You Could Win The Super Bowl! New York Giants

In-fighting. A beleaguered coach. We've seen this before.

NFL Training camp season is always a time for irrational exuberance. Every team thinks it can win the Super Bowl, even though 31 of those teams will end being horribly wrong. And so, to preview the upcoming NFL season, which could be the most unpredictable ever, we now give you five reasons why your favorite team could win the Super Bowl. Today, it's the New York Giants.

1. Because the whole Osi saga won't affect them that much. Defensive end Osi Umenyiora has been the talk of Giants camp after demanding a raise from his current salary and then undergoing knee surgery just two weeks ago, which was a bit of a shady move. But the good news for Giants fans is that Osi's replacement, Jason Pierre-Paul, is probably better anyway, and that Pierre-Paul and Justin Tuck still give this team the kind of bookend pass rush that can single-handedly win games. New York will need that to happen a lot this season, because the rest of the team has a few issues, most notably...

2. Uh Eli, would you please stop turning the ball over? QB Eli Manning turned the ball over 30 times last season. In fact, the entire Giants team led the league in turnovers last season, which surely made Tom Coughlin's nose turn a deeper shade of scarlet. Eli is a talented fellow, but he's yet to really build on his spectacular playoff run in 2007, a run that seems more and more miraculous as the years go by and Eli continues to be aggressively uneven. Eli has always struggled with accuracy, and that problem may worsen this year because the Giants are starting all over along the offensive line. However, all is not lost.

3. Hakeem Nicks is a BEAST. The Giants top wideout scored 11 touchdowns in just 13 games last season. When Nicks is healthy, he's the kind of wideout who can make life a whole lot easier for the entire Giants offense. Say what you will about Eli's perpetual inconsistency (he's almost an accepted evil of tri-state area living now, like high rents and beach traffic), he's more than capable of doing damage with Nicks and Mario Manningham (taking over fulltime for Steve Smith) running down the field. The Giants will be able to score. If they can do it without amassing their usual turnovers, they have a chance.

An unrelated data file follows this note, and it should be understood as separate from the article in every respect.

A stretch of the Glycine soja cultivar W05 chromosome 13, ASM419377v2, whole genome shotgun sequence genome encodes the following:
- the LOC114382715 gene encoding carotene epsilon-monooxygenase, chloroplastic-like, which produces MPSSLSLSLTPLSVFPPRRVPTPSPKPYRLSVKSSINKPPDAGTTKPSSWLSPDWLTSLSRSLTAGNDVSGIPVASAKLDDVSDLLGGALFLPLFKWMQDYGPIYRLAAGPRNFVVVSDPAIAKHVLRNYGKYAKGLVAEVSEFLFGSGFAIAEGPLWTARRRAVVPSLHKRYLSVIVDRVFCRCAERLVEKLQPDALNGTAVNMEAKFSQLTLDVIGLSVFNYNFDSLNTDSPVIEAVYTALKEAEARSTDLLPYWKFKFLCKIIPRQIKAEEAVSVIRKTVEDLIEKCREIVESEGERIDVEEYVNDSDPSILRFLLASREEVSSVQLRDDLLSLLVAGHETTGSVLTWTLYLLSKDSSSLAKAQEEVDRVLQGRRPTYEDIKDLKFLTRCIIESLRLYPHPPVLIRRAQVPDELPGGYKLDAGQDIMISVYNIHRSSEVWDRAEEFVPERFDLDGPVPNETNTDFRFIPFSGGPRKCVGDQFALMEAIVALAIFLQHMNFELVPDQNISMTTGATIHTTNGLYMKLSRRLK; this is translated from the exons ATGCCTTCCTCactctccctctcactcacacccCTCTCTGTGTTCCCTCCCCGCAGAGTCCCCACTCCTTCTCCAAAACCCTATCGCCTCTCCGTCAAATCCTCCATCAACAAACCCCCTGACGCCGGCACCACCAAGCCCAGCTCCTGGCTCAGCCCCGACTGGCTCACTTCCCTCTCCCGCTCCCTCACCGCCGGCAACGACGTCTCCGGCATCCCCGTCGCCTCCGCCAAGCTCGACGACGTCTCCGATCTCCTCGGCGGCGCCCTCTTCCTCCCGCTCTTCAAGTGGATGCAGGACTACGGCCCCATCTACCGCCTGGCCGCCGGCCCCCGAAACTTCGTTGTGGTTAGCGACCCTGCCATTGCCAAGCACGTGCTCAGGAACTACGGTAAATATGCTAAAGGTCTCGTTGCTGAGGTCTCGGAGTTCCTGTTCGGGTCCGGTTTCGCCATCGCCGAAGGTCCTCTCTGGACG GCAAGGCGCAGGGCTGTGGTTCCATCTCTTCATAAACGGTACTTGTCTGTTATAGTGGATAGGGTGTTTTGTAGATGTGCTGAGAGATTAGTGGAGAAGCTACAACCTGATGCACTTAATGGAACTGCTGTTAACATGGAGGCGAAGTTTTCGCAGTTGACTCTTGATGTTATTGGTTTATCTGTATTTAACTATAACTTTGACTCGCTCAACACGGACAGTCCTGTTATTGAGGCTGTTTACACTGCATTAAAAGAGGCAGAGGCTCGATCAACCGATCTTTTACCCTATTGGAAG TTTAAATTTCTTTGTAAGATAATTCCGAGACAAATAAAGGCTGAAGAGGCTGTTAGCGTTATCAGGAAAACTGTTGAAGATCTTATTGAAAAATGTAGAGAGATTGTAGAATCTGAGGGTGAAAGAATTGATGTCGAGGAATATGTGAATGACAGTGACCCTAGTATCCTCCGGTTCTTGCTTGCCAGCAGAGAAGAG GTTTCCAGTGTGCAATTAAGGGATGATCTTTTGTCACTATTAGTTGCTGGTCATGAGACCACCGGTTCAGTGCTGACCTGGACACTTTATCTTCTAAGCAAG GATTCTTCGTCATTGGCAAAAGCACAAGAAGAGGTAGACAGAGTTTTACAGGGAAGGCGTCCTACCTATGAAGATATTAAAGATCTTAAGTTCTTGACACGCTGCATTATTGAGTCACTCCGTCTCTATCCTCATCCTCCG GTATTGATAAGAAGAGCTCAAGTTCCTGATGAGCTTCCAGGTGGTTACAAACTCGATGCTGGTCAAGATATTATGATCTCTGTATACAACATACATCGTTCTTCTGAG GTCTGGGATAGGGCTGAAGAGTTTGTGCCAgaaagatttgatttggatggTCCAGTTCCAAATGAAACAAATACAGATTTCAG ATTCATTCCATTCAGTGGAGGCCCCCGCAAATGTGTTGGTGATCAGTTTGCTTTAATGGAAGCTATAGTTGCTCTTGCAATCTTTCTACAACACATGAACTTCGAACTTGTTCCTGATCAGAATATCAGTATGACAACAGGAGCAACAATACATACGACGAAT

4. Brandon Jacobs looks kinda useful. You'd think the Giants and Brandon Jacobs would have parted ways by now, what with the helmet throwing and all that. Instead, Jacobs has come back into the fold and has, in the preseason, looked excellent. He even got ejected from the Jets game, which means he's already in midseason form. A rejuvenated Jacobs and Ahmad Bradshaw, who busted out last year with over 1,200 yards on the ground, gives New York one of the best backfield combinations in football. It's easy to overlook the Giants' offense because the names have become familiar to the point of contempt. But there's enough firepower here, provided, as we already said, that O-line doesn't fall apart.

5. And now a word from a Giants fan. I asked diehard Giants fan and Grantland writer Katie Baker to explain why you, the Giants fan, should be excited for the 2011 season. She writes, "Not since 2007 has there been a more subdued and melancholy fanbase heading into a Giants season. And coaching staff: this press conference with Tom Coughlin is maaaaybe the most depressing I've ever read. ("Q: Do you think Eli has the trust in his receivers that he needs to have? A: I certainly think it depends on who you are talking about.") The team has substantial cap constraints, and yet opposing fans would be hard-pressed to name more than a handful of our players. The ghost of Jason Sehorn haunts the team. The Jets are New York's new darlings. But the night is always darkest before the dawn, and last time the conventional wisdom went so virulently against the Giants at the beginning of a season, the team went out and won a #@()%*@ Super Bowl." True that, lady. True that.

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